In this two-phase project, Design Trust Fellows worked with the local community and the NYC Parks Department to create a new master plan for a neglected 17-acre park in Staten Island, implementing aspects of their plan like an outdoor classroom and raised walkway.
In June 2002, building on an earlier project that
documented conditions at Eib's
Pond Park, the Design Trust began
work with the Staten Island office of the New York City Department of Parks
& Recreation to create a schematic design for the park's southern edge, an
area plagued by dumping and vandalism.
The design was explicitly created as a prototype, to illustrate how New York City park-edge and entrance design could integrate state-of-the-art stormwater filtration technology to protect the park's ecology. This unconventional approach recognizes that restoration of Eib's natural environment is fundamental to the park's recovery as a community resource.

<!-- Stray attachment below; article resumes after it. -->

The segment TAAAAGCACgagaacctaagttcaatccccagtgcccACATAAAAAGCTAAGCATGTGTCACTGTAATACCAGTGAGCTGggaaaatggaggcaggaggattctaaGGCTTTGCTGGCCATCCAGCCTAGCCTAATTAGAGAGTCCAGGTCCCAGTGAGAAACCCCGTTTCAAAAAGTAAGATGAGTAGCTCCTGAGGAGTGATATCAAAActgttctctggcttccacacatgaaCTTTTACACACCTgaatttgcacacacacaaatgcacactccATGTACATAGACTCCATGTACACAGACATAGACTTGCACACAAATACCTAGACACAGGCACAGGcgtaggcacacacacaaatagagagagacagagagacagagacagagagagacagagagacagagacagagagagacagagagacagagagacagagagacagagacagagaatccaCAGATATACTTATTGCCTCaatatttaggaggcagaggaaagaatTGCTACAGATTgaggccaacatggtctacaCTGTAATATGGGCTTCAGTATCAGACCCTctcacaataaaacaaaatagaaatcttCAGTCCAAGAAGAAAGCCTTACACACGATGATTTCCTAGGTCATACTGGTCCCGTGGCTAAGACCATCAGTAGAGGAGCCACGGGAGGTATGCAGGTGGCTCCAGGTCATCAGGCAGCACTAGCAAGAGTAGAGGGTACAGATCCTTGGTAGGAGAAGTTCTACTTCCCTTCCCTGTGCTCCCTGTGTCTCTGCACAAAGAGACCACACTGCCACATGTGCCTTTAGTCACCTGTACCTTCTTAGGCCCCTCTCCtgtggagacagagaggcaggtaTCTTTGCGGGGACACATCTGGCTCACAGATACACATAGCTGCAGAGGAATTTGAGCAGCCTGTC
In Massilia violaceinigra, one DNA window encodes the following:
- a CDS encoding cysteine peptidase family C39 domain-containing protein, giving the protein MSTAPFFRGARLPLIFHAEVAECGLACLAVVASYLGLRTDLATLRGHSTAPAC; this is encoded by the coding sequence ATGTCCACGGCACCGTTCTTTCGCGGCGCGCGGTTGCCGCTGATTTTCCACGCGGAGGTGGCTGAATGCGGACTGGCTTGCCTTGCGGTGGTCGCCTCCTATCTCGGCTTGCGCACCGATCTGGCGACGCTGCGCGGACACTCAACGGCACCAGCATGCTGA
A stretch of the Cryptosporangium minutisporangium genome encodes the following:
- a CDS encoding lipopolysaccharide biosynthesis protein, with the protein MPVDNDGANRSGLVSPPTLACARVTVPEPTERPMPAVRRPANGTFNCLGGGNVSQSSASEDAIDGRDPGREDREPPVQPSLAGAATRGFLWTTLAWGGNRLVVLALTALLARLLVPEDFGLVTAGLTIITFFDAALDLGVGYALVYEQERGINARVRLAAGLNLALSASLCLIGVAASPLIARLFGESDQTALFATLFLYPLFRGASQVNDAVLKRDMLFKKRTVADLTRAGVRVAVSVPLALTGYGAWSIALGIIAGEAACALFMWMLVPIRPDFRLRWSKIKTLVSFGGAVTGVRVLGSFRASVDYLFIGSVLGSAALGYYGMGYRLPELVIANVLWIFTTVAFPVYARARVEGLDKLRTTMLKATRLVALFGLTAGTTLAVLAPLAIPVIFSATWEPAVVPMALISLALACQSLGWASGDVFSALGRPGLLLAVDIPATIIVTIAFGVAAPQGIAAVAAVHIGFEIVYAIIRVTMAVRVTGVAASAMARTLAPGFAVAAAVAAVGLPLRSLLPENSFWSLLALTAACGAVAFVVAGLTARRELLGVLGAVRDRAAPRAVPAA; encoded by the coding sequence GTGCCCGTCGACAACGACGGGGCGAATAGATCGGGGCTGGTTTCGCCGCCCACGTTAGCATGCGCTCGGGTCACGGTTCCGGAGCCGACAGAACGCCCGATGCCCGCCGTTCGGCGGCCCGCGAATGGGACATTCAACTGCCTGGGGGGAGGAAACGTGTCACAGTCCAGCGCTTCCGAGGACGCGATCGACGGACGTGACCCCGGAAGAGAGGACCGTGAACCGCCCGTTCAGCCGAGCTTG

The natural habitat of Eib's Pond Park is a living educational resource not only for the public elementary school that sits on its edge but also for naturalists visiting the site. However, the park's kettle ponds, formed over 12,000 years ago by glacial activity, had been polluted by stormwater runoff, causing invasive plants to overtake the pond. By stemming this contamination, the design allows the ponds' native flora and fauna to re-emerge. Developing the threshold between city and park also creates defensible spaces by increasing visibility and use.